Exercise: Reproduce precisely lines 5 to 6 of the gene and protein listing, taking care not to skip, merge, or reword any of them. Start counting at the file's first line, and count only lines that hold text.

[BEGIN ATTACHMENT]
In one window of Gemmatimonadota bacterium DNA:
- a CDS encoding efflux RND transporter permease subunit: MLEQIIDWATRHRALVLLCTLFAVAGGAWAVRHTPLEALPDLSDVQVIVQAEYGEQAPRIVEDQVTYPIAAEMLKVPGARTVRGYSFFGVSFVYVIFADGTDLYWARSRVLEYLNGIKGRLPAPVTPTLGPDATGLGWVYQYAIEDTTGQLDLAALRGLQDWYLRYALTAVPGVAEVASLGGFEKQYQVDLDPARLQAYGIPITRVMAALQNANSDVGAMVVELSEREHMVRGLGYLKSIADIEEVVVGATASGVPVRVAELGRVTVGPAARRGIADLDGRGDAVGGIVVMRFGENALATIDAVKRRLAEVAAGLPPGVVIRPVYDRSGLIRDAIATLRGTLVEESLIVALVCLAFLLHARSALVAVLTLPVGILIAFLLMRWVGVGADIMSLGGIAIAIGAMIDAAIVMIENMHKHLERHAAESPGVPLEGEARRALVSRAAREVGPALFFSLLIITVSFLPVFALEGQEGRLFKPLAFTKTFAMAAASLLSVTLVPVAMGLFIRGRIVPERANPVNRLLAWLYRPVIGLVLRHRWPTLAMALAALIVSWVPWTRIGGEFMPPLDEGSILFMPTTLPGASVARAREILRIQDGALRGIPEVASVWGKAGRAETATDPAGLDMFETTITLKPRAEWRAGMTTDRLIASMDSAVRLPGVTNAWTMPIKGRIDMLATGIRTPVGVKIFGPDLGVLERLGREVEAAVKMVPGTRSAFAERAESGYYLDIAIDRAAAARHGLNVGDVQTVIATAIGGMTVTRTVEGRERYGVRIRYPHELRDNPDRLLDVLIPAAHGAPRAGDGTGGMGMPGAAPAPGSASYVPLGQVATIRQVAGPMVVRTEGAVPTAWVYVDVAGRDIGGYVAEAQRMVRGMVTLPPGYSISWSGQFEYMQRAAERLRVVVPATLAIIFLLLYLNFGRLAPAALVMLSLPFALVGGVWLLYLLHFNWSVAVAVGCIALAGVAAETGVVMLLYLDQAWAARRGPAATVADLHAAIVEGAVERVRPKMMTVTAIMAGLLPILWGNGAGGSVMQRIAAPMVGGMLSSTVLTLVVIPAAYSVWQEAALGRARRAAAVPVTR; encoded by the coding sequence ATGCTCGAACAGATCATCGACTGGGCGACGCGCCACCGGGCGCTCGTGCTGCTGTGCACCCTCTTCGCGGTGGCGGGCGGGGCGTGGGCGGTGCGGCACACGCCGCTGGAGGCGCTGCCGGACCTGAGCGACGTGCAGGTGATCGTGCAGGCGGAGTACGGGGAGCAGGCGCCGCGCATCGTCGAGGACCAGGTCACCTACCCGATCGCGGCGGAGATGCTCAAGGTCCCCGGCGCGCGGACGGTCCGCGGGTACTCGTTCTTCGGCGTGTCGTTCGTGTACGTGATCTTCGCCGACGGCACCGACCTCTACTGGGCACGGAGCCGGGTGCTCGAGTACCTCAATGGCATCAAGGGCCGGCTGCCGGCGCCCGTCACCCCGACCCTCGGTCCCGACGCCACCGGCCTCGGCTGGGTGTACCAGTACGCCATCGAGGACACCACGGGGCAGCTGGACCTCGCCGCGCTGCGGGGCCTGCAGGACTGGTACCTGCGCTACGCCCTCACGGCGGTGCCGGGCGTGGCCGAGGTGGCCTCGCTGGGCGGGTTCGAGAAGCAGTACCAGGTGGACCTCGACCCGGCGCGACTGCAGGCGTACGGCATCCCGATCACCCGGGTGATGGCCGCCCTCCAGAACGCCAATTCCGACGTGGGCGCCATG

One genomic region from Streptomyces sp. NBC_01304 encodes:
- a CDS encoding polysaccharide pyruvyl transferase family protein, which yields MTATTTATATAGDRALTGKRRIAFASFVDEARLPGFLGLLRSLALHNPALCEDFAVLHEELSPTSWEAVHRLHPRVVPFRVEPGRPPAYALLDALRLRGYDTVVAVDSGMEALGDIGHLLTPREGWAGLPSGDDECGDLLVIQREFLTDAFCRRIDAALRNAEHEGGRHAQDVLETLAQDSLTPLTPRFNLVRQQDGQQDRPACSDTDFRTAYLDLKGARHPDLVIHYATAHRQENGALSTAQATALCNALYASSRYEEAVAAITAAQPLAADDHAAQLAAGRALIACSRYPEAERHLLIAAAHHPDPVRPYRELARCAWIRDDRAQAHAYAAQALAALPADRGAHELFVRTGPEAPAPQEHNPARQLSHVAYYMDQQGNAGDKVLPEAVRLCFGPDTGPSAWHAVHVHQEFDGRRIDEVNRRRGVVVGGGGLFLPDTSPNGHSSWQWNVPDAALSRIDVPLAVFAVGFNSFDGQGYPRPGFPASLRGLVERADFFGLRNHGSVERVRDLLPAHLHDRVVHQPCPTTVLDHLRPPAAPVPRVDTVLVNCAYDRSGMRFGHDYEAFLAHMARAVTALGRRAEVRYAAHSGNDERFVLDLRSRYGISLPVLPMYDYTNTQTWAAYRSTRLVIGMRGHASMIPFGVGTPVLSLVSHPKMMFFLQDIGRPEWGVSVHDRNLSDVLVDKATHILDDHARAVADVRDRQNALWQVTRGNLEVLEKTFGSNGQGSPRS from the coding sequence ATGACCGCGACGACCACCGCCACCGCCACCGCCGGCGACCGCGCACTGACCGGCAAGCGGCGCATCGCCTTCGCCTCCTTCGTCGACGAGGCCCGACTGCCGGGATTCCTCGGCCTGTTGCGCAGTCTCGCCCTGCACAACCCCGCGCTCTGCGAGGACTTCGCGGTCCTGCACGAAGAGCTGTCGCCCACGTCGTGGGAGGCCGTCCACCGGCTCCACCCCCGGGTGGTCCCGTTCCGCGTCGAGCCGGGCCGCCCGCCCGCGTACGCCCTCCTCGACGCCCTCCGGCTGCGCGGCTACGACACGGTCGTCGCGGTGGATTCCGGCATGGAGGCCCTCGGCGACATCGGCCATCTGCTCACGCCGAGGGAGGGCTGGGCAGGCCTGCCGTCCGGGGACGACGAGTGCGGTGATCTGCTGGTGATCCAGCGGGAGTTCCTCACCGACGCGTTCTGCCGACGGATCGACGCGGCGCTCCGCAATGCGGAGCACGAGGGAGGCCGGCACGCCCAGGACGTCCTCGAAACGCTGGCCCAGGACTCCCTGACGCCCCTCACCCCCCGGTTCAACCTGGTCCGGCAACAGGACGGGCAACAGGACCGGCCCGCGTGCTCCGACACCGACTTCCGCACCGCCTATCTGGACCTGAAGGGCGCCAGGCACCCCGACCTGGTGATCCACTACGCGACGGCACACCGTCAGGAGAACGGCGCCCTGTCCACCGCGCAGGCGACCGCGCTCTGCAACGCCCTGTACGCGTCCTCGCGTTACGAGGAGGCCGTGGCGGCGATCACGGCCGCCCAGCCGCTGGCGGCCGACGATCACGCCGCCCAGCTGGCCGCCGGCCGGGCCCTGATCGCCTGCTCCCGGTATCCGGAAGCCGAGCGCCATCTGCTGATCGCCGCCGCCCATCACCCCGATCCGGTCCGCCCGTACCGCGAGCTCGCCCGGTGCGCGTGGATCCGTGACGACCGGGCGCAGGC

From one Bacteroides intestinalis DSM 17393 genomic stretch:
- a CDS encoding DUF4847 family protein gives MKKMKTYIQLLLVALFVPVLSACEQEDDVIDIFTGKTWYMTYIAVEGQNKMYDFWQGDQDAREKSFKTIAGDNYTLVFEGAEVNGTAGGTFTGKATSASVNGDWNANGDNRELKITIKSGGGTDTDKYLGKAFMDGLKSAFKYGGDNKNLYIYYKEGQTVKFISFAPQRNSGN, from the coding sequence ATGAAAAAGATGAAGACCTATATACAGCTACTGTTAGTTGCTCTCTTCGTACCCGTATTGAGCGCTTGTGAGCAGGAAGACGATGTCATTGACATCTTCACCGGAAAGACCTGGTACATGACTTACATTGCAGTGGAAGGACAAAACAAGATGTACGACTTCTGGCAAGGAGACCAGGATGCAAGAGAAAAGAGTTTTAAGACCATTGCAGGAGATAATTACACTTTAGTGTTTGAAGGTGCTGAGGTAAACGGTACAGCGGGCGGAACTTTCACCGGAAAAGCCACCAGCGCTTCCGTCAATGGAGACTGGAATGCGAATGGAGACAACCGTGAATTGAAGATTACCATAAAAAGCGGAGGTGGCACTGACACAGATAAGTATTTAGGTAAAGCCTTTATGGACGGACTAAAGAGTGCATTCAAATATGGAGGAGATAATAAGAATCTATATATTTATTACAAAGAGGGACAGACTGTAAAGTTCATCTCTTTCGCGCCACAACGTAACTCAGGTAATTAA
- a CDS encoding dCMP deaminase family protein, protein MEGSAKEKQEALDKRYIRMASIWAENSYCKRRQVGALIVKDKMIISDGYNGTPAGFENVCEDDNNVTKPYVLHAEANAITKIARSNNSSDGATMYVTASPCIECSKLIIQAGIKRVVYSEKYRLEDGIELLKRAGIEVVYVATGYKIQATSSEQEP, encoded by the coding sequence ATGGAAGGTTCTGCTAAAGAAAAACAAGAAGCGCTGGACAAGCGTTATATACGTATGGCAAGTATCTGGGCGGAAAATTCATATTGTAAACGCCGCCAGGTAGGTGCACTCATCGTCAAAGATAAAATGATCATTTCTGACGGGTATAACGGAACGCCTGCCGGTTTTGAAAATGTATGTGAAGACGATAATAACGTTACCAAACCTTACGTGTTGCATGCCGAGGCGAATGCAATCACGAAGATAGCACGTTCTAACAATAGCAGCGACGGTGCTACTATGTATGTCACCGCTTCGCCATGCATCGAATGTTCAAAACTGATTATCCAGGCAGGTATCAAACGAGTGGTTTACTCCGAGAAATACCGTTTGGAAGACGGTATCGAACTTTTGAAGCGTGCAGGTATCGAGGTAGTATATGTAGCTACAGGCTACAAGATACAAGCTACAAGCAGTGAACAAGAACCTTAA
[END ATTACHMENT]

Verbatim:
From one Bacteroides intestinalis DSM 17393 genomic stretch:
- a CDS encoding DUF4847 family protein gives MKKMKTYIQLLLVALFVPVLSACEQEDDVIDIFTGKTWYMTYIAVEGQNKMYDFWQGDQDAREKSFKTIAGDNYTLVFEGAEVNGTAGGTFTGKATSASVNGDWNANGDNRELKITIKSGGGTDTDKYLGKAFMDGLKSAFKYGGDNKNLYIYYKEGQTVKFISFAPQRNSGN, from the coding sequence ATGAAAAAGATGAAGACCTATATACAGCTACTGTTAGTTGCTCTCTTCGTACCCGTATTGAGCGCTTGTGAGCAGGAAGACGATGTCATTGACATCTTCACCGGAAAGACCTGGTACATGACTTACATTGCAGTGGAAGGACAAAACAAGATGTACGACTTCTGGCAAGGAGACCAGGATGCAAGAGAAAAGAGTTTTAAGACCATTGCAGGAGATAATTACACTTTAGTGTTTGAAGGTGCTGAGGTAAACGGTACAGCGGGCGGAACTTTCACCGGAAAAGCCACCAGCGCTTCCGTCAATGGAGACTGGAATGCGAATGGAGACAACCGTGAATTGAAGATTACCATAAAAAGCGGAGGTGGCACTGACACAGATAAGTATTTAGGTAAAGCCTTTATGGACGGACTAAAGAGTGCATTCAAATATGGAGGAGATAATAAGAATCTATATATTTATTACAAAGAGGGACAGACTGTAAAGTTCATCTCTTTCGCGCCACAACGTAACTCAGGTAATTAA